Fundamental Realization: The Absolute Perfection and Rightness of All Things - Dr Richard Moss interview by David Rivers

Fundamental Realization: The Absolute Perfection and Rightness of All Things

Dr Richard Moss


I said, “Okay, if I have to realize a consciousness I don’t know, let me begin by identifying a consciousness that I do know.'”  So, it didn’t matter what the thought was – whether it was spiritually oriented or fear-oriented, or the emotion, the anxiety about what was happening to me – because it was very, very, … challenging. Perhaps I owe my ability to have gone through that experience because I had faced difficult challenges before, going through medical training and as a climber.  I had a very well developed will power.  But on the other hand maybe it was so challenging because I was so well developed in my mind.  And my mind wanted to understand and control everything.  But the recognition that a new consciousness couldn’t be the one I knew, meant that I just simply said, “That’s a thought.  That’s a feeling.  That’s an emotion.  That’s a sensation.”  And I just did that on and on.


I continued like this for days and nights, getting a little bit of rest from time to time.  And I had the support of a wonderful wise woman, who trusted that what I was experiencing was not mental illness, but some kind of profound psychic opening.  She was a Jungian psychoanalyst, and she recognized it immediately as something not within the normal range of anxiety.  And so she took me to her home, and created in it a kind of sacred space for me, and cancelled her other work, and left me alone but stayed available.  It was at her home that I was doing this process: “This is a thought.  This is an emotion. This is a thought that’s creating an emotion. This is an emotion that’s inviting a thought. This is sensation. This is perception.”  Just doing it – emptying myself – just, “This is, not a consciousness I don’t know.  This is a consciousness I do know.”gg  And that’s when I observed, suddenly, these two butterflies dancing in the air… and then landing on a branch, just above me, and… mating… and then parting from the mating… and the black one landed on my forehead.


When it landed on my forehead, my mind just…went empty. Suddenly, where there had been days and days of deep disturbance, there was silence.  And then gradually the silence became joy.  And the joy became a recognition of relationship and oneness with everything, the absolute perfection and rightness of all things. I realized that everything is perfect, and had always been perfect.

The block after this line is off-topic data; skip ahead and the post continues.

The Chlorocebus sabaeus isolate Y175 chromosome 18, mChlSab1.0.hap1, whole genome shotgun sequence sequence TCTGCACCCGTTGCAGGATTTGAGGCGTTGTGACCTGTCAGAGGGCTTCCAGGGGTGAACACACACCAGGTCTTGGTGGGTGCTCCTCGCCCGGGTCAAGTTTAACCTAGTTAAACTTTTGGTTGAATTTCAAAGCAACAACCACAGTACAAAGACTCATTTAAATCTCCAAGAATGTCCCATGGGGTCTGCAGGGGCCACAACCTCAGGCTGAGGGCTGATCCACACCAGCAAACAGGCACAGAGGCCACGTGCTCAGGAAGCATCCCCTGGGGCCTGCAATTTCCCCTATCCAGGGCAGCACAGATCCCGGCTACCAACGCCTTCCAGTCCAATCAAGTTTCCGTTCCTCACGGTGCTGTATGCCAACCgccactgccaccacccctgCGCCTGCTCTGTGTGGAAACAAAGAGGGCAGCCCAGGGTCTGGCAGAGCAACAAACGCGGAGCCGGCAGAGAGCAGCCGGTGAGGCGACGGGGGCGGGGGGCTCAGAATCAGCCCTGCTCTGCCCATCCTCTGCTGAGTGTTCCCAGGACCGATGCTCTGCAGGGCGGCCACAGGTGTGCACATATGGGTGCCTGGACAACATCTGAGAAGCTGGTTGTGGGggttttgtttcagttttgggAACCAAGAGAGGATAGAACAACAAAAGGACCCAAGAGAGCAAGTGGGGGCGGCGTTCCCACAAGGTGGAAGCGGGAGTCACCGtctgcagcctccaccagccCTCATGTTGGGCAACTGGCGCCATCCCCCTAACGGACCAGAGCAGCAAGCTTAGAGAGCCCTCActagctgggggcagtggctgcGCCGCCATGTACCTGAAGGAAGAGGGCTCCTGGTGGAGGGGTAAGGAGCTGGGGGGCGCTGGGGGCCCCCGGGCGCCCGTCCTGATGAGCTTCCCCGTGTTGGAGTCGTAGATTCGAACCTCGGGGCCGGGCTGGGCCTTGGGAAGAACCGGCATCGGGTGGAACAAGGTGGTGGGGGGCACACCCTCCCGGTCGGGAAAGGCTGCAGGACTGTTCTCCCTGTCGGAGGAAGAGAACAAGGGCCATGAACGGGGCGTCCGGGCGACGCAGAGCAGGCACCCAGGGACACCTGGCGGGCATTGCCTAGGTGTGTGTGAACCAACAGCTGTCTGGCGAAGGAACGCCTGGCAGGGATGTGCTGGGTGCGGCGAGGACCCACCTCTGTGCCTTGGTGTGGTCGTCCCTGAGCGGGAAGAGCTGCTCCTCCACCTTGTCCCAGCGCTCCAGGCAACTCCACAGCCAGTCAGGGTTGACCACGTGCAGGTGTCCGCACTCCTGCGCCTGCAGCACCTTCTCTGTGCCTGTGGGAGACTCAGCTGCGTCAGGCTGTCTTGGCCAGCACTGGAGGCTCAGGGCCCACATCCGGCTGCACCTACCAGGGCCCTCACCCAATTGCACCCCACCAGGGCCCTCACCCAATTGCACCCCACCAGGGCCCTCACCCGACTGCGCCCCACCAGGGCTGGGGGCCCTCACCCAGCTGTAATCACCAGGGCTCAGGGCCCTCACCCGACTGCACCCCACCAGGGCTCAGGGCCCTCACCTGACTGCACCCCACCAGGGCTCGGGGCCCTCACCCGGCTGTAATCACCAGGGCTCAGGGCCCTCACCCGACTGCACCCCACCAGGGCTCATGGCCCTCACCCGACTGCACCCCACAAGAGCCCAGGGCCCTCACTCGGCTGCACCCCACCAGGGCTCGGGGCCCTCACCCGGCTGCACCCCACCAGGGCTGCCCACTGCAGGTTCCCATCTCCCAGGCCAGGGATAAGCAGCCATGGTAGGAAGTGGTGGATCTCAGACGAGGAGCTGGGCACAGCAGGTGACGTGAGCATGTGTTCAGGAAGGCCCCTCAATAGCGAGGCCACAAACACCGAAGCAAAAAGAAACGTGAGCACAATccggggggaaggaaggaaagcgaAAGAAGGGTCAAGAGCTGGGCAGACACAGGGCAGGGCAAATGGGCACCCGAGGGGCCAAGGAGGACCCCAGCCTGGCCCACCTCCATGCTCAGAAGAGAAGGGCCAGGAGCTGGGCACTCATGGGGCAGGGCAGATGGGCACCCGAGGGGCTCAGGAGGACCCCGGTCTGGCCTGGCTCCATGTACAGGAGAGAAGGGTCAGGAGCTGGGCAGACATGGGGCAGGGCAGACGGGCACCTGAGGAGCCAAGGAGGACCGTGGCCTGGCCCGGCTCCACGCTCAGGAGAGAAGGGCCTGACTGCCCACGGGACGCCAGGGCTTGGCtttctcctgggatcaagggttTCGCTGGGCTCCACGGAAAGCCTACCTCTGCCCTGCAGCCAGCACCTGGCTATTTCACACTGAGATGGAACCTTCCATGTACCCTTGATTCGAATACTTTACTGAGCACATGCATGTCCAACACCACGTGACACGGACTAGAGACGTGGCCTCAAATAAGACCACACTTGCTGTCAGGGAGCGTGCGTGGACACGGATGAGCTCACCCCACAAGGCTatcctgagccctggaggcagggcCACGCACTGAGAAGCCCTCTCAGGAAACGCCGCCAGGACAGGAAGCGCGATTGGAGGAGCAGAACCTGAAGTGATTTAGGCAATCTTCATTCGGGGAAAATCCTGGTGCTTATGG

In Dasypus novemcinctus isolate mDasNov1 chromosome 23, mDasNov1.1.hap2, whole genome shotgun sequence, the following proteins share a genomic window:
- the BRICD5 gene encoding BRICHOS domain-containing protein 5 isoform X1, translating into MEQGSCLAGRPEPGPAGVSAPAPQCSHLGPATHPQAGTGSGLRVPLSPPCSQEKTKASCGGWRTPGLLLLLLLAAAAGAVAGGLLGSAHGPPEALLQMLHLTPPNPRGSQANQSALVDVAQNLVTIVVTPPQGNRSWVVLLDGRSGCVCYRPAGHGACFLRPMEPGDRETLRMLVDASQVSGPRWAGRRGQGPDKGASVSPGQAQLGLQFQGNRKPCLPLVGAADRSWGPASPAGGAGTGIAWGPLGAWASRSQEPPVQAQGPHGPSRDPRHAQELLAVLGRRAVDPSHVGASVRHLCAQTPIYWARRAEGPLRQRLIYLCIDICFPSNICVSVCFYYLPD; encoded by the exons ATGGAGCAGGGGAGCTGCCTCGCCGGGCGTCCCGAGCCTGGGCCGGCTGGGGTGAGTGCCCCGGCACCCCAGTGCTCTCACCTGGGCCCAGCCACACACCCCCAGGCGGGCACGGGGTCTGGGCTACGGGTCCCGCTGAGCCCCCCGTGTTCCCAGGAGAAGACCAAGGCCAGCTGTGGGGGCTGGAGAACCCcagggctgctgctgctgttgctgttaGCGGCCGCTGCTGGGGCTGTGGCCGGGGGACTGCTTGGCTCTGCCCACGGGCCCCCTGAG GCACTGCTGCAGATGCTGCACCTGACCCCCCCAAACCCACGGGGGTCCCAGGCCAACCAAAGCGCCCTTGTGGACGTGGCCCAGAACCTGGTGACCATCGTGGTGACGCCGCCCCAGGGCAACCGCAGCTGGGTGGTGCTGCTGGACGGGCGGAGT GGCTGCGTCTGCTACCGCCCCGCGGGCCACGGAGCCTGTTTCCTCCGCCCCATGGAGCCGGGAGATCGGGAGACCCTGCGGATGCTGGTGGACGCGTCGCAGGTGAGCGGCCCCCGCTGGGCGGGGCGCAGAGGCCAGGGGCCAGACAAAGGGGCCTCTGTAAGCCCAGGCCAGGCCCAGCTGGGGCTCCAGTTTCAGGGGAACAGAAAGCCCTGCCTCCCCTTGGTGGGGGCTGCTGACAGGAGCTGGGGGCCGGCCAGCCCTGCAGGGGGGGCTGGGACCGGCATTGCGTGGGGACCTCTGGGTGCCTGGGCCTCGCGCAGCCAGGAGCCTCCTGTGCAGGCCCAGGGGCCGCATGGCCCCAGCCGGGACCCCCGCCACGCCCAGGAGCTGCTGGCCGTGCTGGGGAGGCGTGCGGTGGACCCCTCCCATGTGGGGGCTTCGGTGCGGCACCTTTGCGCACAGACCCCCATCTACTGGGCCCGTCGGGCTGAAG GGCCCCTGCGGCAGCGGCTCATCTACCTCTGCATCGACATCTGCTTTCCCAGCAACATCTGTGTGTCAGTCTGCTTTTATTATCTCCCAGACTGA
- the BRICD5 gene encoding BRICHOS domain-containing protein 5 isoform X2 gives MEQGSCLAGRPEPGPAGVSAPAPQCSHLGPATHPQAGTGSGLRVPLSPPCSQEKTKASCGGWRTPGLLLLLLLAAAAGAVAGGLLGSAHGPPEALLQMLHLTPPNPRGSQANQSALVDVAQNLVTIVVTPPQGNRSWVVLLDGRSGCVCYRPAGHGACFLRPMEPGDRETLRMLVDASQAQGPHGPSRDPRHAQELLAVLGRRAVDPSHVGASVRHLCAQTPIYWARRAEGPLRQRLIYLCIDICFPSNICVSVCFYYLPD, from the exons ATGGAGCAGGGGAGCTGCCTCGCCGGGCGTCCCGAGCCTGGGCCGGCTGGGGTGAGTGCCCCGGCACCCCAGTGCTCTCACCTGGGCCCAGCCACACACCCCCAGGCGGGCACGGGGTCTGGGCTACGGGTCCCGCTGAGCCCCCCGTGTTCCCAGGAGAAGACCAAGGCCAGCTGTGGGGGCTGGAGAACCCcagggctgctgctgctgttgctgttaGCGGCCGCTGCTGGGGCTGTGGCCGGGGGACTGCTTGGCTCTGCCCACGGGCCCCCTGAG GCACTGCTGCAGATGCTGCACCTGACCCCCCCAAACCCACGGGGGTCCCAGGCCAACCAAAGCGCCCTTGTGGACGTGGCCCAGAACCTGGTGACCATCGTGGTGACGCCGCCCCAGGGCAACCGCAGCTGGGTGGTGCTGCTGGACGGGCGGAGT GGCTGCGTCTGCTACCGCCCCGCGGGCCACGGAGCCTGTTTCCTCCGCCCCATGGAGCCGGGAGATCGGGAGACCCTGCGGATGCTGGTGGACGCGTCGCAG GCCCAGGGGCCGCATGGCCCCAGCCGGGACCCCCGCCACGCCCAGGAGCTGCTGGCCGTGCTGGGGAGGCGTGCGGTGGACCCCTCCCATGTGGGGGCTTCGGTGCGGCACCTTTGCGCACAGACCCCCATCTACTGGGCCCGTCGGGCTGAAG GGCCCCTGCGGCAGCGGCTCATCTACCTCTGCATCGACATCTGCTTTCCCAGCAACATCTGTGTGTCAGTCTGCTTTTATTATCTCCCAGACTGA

This went on for the rest of that day, from early in the morning all through the day.  That evening, my friend put on “The Hallelujah Chorus,” along with the rest of Handel's Messiah.  I lay down and listened to the music … and suddenly, I had the imagery of what that music was about. The valleys – which are the fearful, low places of self-identification – they are lifted up; the mountains and hills – the inflation, the grandiosity, the self-importance – are made low. You have to “make in the desert a highway for God.”  And I realized that there was an ancient tradition – an ancient understanding – of doing exactly what I had done by eliminating identification with thought, sensation, emotion, and feeling.

 

I realized that the song – all the music – was about what was happening to me.  “And who shall stand when He appears in the whole of His light, like refiner’s fire?”  So, whereas The Messiah is taken from lines from Isaiah and other prophets, it was speaking directly to me about the experience that I was having, and it was the experience of realizing whatever you want to call it. But in my process it was… I gave it a name at the time – it was Christ Consciousness – without any sense inside of me that I was Christ, or anything of the sort.  I also intuitively and instinctually knew that that was a universal consciousness, that it was available to everyone, that it was rarely realized, and that Christianity, and almost every offshoot of that original realization, of that original consciousness, was an interpretation by the old consciousness.  It was a misinterpretation, in that most of what we read, and most of what we hear in conventional religion is ordinary consciousness trying to understand a different dimension… that it has not yet experienced.  


Comments

Popular posts from this blog

David Rivers interviews Galen Sharp about his book "What Am I? A Study in Non-Volitional-Living"

Galen Sharp, Wei Wu Wei & Non-Volitional-Living

My Own Journey with Kundalini